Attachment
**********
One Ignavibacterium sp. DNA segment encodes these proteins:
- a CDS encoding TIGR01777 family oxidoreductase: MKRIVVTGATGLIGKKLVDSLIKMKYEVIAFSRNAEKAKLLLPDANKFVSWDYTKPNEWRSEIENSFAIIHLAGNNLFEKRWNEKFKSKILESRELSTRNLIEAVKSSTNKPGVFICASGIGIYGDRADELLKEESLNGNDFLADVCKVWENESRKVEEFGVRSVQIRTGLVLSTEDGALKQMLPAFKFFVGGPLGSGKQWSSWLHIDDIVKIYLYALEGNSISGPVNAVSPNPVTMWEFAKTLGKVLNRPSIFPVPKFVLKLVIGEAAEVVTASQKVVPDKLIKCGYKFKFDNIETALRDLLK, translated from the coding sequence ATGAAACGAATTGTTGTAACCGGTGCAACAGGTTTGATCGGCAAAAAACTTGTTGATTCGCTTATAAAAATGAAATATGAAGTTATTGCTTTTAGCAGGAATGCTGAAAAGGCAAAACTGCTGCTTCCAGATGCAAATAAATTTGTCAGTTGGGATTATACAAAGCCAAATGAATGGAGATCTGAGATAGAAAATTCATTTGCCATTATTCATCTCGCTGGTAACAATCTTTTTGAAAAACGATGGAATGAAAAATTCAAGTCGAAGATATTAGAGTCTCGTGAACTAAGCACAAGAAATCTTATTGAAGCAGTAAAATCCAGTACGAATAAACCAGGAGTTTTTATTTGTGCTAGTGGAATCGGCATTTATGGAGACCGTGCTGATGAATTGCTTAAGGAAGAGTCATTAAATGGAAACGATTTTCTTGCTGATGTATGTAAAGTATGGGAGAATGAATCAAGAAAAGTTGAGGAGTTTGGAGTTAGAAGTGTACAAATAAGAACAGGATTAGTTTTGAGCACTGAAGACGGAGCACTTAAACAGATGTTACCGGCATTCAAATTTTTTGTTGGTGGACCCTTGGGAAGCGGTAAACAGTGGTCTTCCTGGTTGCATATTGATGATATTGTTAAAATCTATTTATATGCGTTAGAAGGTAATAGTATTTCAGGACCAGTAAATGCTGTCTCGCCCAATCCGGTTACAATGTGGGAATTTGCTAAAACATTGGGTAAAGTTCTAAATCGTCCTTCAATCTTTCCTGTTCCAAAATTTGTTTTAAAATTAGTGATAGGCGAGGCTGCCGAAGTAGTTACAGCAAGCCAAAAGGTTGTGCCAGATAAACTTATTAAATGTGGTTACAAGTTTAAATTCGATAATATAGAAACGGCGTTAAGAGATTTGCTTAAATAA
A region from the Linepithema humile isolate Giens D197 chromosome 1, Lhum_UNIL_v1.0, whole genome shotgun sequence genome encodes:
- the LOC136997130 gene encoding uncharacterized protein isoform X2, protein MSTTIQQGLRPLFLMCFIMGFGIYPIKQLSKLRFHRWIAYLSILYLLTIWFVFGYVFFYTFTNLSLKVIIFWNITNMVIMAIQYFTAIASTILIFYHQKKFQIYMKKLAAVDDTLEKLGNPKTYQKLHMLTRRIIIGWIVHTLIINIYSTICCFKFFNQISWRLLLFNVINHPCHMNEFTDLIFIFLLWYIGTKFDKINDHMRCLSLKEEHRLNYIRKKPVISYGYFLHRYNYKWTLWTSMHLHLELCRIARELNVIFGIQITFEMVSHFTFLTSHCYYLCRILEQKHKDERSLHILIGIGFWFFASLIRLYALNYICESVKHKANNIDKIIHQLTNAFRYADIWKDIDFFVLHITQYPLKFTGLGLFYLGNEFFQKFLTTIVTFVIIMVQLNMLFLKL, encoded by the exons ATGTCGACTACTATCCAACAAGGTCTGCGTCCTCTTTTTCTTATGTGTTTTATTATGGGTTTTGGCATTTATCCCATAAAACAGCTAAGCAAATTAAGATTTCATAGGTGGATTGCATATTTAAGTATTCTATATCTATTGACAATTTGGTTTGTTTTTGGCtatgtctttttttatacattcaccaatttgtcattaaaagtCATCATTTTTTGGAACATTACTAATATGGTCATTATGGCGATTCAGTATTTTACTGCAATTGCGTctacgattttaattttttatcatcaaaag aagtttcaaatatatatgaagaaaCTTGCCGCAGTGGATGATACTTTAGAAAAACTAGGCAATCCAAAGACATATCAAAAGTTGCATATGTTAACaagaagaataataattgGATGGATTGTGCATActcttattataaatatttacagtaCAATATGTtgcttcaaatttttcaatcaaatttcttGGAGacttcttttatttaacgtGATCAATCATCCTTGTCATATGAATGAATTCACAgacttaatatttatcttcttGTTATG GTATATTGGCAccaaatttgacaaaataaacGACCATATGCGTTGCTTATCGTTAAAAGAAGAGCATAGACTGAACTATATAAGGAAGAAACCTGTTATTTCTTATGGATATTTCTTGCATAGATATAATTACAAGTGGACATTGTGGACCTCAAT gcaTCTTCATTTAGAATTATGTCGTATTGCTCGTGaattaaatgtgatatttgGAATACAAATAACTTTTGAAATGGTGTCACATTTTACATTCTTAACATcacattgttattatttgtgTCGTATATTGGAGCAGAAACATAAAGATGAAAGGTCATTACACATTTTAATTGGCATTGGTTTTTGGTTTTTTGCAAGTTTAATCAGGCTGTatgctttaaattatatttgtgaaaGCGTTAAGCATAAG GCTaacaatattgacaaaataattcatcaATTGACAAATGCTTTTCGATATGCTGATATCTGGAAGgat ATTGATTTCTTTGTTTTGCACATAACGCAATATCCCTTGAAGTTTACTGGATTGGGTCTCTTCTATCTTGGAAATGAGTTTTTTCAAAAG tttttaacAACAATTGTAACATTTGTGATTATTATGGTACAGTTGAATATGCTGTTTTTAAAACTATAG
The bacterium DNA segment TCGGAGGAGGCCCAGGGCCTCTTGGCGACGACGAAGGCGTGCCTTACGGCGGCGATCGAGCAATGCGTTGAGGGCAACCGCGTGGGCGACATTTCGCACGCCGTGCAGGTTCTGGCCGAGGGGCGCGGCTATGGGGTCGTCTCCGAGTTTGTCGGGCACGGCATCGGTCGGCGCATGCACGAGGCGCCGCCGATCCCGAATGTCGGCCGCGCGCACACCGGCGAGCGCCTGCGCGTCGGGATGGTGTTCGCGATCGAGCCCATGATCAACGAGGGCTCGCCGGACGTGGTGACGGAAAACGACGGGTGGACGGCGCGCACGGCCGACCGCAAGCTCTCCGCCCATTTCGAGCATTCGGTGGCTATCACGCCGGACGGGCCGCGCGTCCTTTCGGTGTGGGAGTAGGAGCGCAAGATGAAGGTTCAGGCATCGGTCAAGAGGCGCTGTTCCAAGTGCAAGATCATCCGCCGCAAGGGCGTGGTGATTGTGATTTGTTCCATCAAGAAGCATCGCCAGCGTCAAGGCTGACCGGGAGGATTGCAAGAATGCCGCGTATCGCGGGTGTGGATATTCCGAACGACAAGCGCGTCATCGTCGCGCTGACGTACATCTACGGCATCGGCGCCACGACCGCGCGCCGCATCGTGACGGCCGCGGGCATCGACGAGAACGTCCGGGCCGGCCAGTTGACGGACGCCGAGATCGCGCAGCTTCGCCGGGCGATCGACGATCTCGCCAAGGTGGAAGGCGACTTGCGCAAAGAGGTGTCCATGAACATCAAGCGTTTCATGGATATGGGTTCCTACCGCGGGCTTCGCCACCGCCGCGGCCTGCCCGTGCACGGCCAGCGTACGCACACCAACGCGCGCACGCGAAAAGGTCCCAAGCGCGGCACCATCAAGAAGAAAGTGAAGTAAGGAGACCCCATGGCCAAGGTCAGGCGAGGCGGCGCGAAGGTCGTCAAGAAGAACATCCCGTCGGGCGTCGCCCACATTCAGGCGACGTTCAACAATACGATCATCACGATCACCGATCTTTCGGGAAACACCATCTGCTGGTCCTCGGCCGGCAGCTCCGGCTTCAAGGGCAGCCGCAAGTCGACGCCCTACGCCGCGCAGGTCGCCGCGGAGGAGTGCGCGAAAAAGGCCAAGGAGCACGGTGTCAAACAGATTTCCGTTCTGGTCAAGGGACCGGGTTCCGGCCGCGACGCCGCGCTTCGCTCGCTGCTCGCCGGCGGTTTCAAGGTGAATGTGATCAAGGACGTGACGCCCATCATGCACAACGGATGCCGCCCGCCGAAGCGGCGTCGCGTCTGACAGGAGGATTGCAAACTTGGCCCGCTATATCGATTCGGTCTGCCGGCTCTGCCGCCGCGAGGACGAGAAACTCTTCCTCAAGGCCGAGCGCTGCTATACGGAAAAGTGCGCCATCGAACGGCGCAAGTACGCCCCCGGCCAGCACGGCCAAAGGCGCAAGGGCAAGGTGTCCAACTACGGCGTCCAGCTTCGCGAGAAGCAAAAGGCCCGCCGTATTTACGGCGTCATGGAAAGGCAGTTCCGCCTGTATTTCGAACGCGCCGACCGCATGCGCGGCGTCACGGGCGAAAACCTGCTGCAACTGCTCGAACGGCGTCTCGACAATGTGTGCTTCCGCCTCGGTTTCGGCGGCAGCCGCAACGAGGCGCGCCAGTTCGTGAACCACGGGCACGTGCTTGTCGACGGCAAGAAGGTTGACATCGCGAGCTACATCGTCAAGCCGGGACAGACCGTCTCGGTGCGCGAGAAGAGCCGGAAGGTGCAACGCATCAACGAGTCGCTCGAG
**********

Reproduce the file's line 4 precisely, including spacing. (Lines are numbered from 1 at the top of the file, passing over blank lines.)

- the LOC136997130 gene encoding uncharacterized protein isoform X2, protein MSTTIQQGLRPLFLMCFIMGFGIYPIKQLSKLRFHRWIAYLSILYLLTIWFVFGYVFFYTFTNLSLKVIIFWNITNMVIMAIQYFTAIASTILIFYHQKKFQIYMKKLAAVDDTLEKLGNPKTYQKLHMLTRRIIIGWIVHTLIINIYSTICCFKFFNQISWRLLLFNVINHPCHMNEFTDLIFIFLLWYIGTKFDKINDHMRCLSLKEEHRLNYIRKKPVISYGYFLHRYNYKWTLWTSMHLHLELCRIARELNVIFGIQITFEMVSHFTFLTSHCYYLCRILEQKHKDERSLHILIGIGFWFFASLIRLYALNYICESVKHKANNIDKIIHQLTNAFRYADIWKDIDFFVLHITQYPLKFTGLGLFYLGNEFFQKFLTTIVTFVIIMVQLNMLFLKL, encoded by the exons ATGTCGACTACTATCCAACAAGGTCTGCGTCCTCTTTTTCTTATGTGTTTTATTATGGGTTTTGGCATTTATCCCATAAAACAGCTAAGCAAATTAAGATTTCATAGGTGGATTGCATATTTAAGTATTCTATATCTATTGACAATTTGGTTTGTTTTTGGCtatgtctttttttatacattcaccaatttgtcattaaaagtCATCATTTTTTGGAACATTACTAATATGGTCATTATGGCGATTCAGTATTTTACTGCAATTGCGTctacgattttaattttttatcatcaaaag aagtttcaaatatatatgaagaaaCTTGCCGCAGTGGATGATACTTTAGAAAAACTAGGCAATCCAAAGACATATCAAAAGTTGCATATGTTAACaagaagaataataattgGATGGATTGTGCATActcttattataaatatttacagtaCAATATGTtgcttcaaatttttcaatcaaatttcttGGAGacttcttttatttaacgtGATCAATCATCCTTGTCATATGAATGAATTCACAgacttaatatttatcttcttGTTATG GTATATTGGCAccaaatttgacaaaataaacGACCATATGCGTTGCTTATCGTTAAAAGAAGAGCATAGACTGAACTATATAAGGAAGAAACCTGTTATTTCTTATGGATATTTCTTGCATAGATATAATTACAAGTGGACATTGTGGACCTCAAT gcaTCTTCATTTAGAATTATGTCGTATTGCTCGTGaattaaatgtgatatttgGAATACAAATAACTTTTGAAATGGTGTCACATTTTACATTCTTAACATcacattgttattatttgtgTCGTATATTGGAGCAGAAACATAAAGATGAAAGGTCATTACACATTTTAATTGGCATTGGTTTTTGGTTTTTTGCAAGTTTAATCAGGCTGTatgctttaaattatatttgtgaaaGCGTTAAGCATAAG GCTaacaatattgacaaaataattcatcaATTGACAAATGCTTTTCGATATGCTGATATCTGGAAGgat ATTGATTTCTTTGTTTTGCACATAACGCAATATCCCTTGAAGTTTACTGGATTGGGTCTCTTCTATCTTGGAAATGAGTTTTTTCAAAAG tttttaacAACAATTGTAACATTTGTGATTATTATGGTACAGTTGAATATGCTGTTTTTAAAACTATAG